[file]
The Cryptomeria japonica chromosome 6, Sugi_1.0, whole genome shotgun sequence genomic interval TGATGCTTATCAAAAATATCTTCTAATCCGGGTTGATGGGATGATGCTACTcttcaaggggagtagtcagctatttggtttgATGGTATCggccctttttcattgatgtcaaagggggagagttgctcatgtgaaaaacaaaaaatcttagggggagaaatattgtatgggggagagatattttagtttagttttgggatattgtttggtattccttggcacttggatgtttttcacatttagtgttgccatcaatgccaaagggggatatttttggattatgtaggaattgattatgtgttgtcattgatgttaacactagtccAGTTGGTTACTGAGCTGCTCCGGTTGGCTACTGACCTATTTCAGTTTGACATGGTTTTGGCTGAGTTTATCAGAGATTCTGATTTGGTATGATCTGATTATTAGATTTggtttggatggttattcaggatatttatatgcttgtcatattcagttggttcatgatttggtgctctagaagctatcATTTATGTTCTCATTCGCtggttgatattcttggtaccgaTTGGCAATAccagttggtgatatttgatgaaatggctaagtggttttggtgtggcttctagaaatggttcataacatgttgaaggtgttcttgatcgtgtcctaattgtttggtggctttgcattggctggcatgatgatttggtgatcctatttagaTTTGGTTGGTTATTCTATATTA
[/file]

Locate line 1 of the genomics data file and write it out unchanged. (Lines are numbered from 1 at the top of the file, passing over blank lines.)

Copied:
The Cryptomeria japonica chromosome 6, Sugi_1.0, whole genome shotgun sequence genomic interval TGATGCTTATCAAAAATATCTTCTAATCCGGGTTGATGGGATGATGCTACTcttcaaggggagtagtcagctatttggtttgATGGTATCggccctttttcattgatgtcaaagggggagagttgctcatgtgaaaaacaaaaaatcttagggggagaaatattgtatgggggagagatattttagtttagttttgggatattgtttggtattccttggcacttggatgtttttcacatttagtgttgccatcaatgccaaagggggatatttttggattatgtaggaattgattatgtgttgtcattgatgttaacactagtccAGTTGGTTACTGAGCTGCTCCGGTTGGCTACTGACCTATTTCAGTTTGACATGGTTTTGGCTGAGTTTATCAGAGATTCTGATTTGGTATGATCTGATTATTAGATTTggtttggatggttattcaggatatttatatgcttgtcatattcagttggttcatgatttggtgctctagaagctatcATTTATGTTCTCATTCGCtggttgatattcttggtaccgaTTGGCAATAccagttggtgatatttgatgaaatggctaagtggttttggtgtggcttctagaaatggttcataacatgttgaaggtgttcttgatcgtgtcctaattgtttggtggctttgcattggctggcatgatgatttggtgatcctatttagaTTTGGTTGGTTATTCTATATTA